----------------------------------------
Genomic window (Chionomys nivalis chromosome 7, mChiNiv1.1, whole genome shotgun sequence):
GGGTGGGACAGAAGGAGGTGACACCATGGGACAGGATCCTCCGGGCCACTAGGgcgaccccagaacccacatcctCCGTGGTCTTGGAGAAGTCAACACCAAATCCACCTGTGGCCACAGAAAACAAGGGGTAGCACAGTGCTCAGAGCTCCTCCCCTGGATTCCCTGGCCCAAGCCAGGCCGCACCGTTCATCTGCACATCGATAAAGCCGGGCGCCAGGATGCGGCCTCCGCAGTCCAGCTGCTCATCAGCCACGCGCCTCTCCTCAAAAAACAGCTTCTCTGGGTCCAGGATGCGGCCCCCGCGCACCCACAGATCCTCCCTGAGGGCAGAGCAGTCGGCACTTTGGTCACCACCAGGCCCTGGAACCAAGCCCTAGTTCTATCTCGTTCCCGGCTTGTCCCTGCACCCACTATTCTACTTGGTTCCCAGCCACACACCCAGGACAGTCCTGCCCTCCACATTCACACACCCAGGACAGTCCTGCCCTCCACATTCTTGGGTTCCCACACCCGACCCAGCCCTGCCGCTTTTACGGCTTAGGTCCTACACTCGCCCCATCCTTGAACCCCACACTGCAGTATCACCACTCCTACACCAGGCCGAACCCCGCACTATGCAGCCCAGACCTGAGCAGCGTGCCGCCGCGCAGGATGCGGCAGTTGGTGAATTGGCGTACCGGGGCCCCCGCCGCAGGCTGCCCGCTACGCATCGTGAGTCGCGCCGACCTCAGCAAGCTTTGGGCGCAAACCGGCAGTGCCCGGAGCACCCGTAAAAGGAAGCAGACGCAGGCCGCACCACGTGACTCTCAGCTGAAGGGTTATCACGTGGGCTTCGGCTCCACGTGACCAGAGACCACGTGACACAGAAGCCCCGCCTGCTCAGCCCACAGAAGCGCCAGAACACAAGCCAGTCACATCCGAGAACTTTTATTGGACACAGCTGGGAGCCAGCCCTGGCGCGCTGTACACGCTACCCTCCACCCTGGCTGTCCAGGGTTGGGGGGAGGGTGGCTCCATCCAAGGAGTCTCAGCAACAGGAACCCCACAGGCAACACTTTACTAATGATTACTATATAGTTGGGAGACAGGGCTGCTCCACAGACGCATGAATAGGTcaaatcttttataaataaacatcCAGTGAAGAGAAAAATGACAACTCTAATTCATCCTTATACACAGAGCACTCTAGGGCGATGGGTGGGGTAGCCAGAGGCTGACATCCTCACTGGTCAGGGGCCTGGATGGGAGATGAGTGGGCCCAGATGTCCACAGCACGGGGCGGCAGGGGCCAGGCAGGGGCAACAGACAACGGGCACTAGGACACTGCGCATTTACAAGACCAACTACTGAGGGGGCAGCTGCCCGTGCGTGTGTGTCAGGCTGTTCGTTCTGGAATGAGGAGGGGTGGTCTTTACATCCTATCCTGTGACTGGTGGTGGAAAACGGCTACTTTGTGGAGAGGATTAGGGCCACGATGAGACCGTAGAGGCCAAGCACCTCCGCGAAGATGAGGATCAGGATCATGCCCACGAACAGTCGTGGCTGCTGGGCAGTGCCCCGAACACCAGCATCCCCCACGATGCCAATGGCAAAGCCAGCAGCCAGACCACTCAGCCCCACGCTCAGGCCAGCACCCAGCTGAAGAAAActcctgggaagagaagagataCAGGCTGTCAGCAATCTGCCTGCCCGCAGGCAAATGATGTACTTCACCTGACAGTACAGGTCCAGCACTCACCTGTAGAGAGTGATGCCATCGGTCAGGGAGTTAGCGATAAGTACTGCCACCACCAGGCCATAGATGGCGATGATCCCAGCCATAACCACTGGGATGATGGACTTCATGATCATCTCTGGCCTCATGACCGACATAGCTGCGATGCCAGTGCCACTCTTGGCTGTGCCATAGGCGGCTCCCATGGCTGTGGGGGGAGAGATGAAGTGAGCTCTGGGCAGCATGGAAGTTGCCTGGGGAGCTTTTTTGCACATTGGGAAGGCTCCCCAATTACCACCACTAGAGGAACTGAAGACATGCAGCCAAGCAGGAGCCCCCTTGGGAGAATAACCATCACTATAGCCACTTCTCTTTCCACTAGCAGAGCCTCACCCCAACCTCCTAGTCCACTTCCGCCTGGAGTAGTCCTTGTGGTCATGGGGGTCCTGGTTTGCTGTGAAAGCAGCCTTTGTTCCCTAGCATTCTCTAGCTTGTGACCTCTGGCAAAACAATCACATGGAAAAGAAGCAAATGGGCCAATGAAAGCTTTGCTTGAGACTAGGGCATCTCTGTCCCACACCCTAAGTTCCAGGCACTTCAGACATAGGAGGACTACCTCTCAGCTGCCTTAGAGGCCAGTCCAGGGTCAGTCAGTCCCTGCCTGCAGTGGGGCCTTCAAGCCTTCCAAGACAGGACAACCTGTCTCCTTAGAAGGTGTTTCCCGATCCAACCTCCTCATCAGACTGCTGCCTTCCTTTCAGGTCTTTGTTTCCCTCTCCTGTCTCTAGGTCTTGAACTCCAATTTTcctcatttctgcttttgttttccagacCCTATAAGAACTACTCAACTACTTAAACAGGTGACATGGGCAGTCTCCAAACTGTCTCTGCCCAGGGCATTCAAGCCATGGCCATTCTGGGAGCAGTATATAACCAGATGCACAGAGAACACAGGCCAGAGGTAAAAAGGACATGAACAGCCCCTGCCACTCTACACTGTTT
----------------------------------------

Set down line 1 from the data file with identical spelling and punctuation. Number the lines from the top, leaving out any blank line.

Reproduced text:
Genomic window (Chionomys nivalis chromosome 7, mChiNiv1.1, whole genome shotgun sequence):